text; Dissertation-Reproduction (electronic)
Keywords:
Environmental protection -- International cooperation.; Environmental law, International.; Ozone layer depletion.; Atmospheric ozone -- Reduction.; Environmental policy.
Degree Name:
Ph.D.
Degree Level:
doctoral
Degree Program:
Political Sciences; Graduate College
Degree Grantor:
University of Arizona
Advisor:
Wilson, Clifton

Full metadata record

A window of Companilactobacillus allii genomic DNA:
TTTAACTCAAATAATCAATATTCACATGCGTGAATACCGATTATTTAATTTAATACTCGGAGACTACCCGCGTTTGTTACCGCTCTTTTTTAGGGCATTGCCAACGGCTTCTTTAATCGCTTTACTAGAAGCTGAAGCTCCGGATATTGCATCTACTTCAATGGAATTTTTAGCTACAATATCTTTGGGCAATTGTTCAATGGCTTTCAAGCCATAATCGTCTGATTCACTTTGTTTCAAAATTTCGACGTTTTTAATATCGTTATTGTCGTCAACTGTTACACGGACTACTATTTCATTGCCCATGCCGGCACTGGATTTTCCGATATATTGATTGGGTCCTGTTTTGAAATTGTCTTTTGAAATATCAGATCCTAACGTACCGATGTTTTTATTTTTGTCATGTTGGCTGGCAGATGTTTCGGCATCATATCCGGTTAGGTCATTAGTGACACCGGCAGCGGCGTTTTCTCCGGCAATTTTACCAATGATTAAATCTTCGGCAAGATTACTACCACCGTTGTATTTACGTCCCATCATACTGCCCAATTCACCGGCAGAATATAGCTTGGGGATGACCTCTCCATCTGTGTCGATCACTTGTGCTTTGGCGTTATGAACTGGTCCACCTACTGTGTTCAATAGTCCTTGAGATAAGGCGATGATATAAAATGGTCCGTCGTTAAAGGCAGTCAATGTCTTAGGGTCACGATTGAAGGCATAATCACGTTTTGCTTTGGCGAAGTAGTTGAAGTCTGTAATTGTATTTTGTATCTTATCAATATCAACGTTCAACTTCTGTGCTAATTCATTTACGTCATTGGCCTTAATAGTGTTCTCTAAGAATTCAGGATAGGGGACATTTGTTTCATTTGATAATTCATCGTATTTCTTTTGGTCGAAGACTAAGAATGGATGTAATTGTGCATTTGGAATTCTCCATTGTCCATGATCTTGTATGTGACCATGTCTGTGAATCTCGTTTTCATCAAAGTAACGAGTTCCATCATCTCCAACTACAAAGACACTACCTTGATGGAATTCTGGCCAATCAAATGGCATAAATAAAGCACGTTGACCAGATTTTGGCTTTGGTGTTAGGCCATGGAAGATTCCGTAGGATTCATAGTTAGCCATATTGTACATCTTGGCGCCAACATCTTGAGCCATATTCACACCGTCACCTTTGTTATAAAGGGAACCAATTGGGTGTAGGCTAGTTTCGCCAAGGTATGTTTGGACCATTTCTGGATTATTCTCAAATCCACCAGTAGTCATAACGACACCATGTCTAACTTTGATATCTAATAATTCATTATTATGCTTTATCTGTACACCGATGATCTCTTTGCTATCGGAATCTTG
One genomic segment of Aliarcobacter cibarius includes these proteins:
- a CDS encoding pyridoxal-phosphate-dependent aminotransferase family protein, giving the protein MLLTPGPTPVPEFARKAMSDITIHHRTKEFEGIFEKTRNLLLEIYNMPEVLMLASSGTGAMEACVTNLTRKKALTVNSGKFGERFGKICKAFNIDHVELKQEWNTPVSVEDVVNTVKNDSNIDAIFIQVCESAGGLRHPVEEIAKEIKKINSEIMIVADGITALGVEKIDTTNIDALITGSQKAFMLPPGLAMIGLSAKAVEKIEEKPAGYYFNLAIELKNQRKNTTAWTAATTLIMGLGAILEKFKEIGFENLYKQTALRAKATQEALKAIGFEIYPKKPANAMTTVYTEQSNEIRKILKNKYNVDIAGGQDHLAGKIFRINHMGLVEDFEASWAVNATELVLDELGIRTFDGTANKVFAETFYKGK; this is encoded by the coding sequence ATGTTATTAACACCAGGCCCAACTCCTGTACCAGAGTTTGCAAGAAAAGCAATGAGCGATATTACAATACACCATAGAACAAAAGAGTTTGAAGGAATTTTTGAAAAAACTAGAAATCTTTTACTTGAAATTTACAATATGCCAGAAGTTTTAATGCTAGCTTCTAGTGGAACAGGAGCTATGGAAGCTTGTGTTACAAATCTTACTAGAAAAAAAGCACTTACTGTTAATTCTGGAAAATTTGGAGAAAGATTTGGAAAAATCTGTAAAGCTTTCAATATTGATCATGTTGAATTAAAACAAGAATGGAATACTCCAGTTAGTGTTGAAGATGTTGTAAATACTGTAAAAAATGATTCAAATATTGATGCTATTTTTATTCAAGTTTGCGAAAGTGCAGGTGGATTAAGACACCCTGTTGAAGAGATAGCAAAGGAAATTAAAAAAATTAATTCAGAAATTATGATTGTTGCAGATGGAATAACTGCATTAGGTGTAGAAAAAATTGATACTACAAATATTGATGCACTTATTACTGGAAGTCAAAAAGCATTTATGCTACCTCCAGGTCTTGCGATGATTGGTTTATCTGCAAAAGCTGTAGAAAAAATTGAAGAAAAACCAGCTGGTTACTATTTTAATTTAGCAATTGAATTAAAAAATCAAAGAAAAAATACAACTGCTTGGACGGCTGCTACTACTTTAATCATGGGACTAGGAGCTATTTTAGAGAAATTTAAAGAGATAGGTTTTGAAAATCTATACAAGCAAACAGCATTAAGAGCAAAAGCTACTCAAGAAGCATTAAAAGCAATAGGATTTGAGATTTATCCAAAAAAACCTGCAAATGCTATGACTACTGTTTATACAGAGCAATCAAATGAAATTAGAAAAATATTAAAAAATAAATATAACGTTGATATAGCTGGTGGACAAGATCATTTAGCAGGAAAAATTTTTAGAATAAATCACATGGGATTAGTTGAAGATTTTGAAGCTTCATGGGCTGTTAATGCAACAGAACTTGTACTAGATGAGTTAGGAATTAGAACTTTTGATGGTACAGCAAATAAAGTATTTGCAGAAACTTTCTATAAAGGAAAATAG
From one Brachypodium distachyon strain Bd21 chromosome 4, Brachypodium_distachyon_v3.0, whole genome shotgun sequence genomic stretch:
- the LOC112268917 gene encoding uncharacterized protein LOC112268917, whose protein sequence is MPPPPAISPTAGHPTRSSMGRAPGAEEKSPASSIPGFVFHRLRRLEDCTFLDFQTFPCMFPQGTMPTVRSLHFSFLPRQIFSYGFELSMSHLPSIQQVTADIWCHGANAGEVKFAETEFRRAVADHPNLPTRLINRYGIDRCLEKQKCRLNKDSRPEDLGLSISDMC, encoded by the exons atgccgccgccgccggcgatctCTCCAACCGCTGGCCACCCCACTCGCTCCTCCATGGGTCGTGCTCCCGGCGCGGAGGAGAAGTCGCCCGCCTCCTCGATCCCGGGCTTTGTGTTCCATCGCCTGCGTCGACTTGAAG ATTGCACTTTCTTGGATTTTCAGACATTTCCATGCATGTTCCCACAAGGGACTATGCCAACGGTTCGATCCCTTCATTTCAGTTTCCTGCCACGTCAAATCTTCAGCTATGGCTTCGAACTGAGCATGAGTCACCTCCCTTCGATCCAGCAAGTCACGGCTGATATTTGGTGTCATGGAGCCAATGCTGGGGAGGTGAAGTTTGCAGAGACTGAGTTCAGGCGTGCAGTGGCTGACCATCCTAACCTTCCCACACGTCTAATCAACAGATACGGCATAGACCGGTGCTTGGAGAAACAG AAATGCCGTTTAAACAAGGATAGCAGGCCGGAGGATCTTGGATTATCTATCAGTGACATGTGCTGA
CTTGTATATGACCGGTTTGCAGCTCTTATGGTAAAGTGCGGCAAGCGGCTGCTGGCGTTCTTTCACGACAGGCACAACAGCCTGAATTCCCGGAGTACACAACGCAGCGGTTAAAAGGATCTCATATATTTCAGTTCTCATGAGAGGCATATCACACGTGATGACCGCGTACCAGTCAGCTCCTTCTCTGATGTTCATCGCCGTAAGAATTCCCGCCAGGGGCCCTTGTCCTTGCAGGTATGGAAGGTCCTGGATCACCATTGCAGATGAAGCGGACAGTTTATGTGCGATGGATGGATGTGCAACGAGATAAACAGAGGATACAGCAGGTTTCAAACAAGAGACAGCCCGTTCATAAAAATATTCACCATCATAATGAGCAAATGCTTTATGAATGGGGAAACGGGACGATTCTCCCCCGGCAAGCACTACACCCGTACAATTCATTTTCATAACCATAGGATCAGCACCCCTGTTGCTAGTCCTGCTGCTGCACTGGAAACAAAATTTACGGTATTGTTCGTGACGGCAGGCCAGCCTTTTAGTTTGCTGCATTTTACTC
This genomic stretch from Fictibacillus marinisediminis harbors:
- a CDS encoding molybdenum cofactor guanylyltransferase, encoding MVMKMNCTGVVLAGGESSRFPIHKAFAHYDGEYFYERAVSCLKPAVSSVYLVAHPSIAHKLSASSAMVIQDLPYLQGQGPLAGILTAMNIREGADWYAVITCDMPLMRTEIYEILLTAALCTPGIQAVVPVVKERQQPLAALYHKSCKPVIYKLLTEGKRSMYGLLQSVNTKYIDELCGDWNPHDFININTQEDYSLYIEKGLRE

DC FieldValue Language
dc.language.isoenen_US
dc.titleGlobal environment: An emerging challenge for international cooperation building a legal regime for ozone layer depletion.en_US
dc.creatorHosseini, Jamaladdin.en_US
dc.contributor.authorHosseini, Jamaladdin.en_US
dc.date.issued1992en_US
dc.publisherThe University of Arizona.en_US
dc.rightsCopyright © is held by the author. Digital access to this material is made possible by the University Libraries, University of Arizona. Further transmission, reproduction or presentation (such as public display or performance) of protected items is prohibited except with permission of the author.en_US